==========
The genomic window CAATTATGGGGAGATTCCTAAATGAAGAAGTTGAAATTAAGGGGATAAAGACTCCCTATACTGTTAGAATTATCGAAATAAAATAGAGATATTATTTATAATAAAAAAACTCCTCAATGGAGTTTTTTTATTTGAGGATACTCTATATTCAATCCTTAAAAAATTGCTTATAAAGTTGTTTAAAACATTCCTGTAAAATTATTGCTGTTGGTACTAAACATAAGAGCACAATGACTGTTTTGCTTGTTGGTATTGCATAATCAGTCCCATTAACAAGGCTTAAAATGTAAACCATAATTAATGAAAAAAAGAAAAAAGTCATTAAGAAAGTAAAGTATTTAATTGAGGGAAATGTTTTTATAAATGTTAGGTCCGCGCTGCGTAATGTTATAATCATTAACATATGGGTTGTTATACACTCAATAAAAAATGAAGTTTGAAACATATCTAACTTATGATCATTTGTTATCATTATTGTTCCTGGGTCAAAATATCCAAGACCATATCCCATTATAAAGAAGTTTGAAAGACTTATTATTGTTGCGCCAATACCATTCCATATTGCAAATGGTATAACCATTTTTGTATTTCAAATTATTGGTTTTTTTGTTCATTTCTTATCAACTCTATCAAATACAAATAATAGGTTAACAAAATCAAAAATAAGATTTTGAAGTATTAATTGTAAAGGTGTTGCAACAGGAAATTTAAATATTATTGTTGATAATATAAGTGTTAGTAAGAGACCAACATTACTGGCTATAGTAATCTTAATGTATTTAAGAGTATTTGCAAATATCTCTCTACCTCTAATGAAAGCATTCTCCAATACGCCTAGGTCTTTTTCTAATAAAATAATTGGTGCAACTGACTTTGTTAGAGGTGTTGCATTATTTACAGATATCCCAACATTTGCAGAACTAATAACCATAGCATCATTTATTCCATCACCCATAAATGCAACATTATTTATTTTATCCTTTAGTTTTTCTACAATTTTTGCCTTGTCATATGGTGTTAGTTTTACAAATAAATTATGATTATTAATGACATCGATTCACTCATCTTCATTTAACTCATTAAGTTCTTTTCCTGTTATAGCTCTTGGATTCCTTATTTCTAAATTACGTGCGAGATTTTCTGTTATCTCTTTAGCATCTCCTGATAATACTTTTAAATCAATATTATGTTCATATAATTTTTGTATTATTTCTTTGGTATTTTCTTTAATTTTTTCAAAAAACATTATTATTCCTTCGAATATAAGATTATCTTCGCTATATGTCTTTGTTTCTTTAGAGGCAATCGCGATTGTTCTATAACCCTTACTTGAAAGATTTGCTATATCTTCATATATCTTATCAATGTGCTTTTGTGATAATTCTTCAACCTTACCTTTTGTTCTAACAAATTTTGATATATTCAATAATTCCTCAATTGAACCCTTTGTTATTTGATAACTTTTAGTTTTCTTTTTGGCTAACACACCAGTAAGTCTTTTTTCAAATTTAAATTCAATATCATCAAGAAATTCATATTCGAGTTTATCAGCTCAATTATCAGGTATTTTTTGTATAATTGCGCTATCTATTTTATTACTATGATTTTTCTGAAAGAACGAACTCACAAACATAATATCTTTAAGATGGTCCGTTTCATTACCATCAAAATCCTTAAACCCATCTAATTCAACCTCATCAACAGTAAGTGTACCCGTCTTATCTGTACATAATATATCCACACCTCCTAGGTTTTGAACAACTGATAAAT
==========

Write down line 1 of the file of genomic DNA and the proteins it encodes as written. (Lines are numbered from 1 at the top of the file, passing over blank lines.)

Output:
The genomic window CAATTATGGGGAGATTCCTAAATGAAGAAGTTGAAATTAAGGGGATAAAGACTCCCTATACTGTTAGAATTATCGAAATAAAATAGAGATATTATTTATAATAAAAAAACTCCTCAATGGAGTTTTTTTATTTGAGGATACTCTATATTCAATCCTTAAAAAATTGCTTATAAAGTTGTTTAAAACATTCCTGTAAAATTATTGCTGTTGGTACTAAACATAAGAGCACAATGACTGTTTTGCTTGTTGGTATTGCATAATCAGTCCCATTAACAAGGCTTAAAATGTAAACCATAATTAATGAAAAAAAGAAAAAAGTCATTAAGAAAGTAAAGTATTTAATTGAGGGAAATGTTTTTATAAATGTTAGGTCCGCGCTGCGTAATGTTATAATCATTAACATATGGGTTGTTATACACTCAATAAAAAATGAAGTTTGAAACATATCTAACTTATGATCATTTGTTATCATTATTGTTCCTGGGTCAAAATATCCAAGACCATATCCCATTATAAAGAAGTTTGAAAGACTTATTATTGTTGCGCCAATACCATTCCATATTGCAAATGGTATAACCATTTTTGTATTTCAAATTATTGGTTTTTTTGTTCATTTCTTATCAACTCTATCAAATACAAATAATAGGTTAACAAAATCAAAAATAAGATTTTGAAGTATTAATTGTAAAGGTGTTGCAACAGGAAATTTAAATATTATTGTTGATAATATAAGTGTTAGTAAGAGACCAACATTACTGGCTATAGTAATCTTAATGTATTTAAGAGTATTTGCAAATATCTCTCTACCTCTAATGAAAGCATTCTCCAATACGCCTAGGTCTTTTTCTAATAAAATAATTGGTGCAACTGACTTTGTTAGAGGTGTTGCATTATTTACAGATATCCCAACATTTGCAGAACTAATAACCATAGCATCATTTATTCCATCACCCATAAATGCAACATTATTTATTTTATCCTTTAGTTTTTCTACAATTTTTGCCTTGTCATATGGTGTTAGTTTTACAAATAAATTATGATTATTAATGACATCGATTCACTCATCTTCATTTAACTCATTAAGTTCTTTTCCTGTTATAGCTCTTGGATTCCTTATTTCTAAATTACGTGCGAGATTTTCTGTTATCTCTTTAGCATCTCCTGATAATACTTTTAAATCAATATTATGTTCATATAATTTTTGTATTATTTCTTTGGTATTTTCTTTAATTTTTTCAAAAAACATTATTATTCCTTCGAATATAAGATTATCTTCGCTATATGTCTTTGTTTCTTTAGAGGCAATCGCGATTGTTCTATAACCCTTACTTGAAAGATTTGCTATATCTTCATATATCTTATCAATGTGCTTTTGTGATAATTCTTCAACCTTACCTTTTGTTCTAACAAATTTTGATATATTCAATAATTCCTCAATTGAACCCTTTGTTATTTGATAACTTTTAGTTTTCTTTTTGGCTAACACACCAGTAAGTCTTTTTTCAAATTTAAATTCAATATCATCAAGAAATTCATATTCGAGTTTATCAGCTCAATTATCAGGTATTTTTTGTATAATTGCGCTATCTATTTTATTACTATGATTTTTCTGAAAGAACGAACTCACAAACATAATATCTTTAAGATGGTCCGTTTCATTACCATCAAAATCCTTAAACCCATCTAATTCAACCTCATCAACAGTAAGTGTACCCGTCTTATCTGTACATAATATATCCACACCTCCTAGGTTTTGAACAACTGATAAAT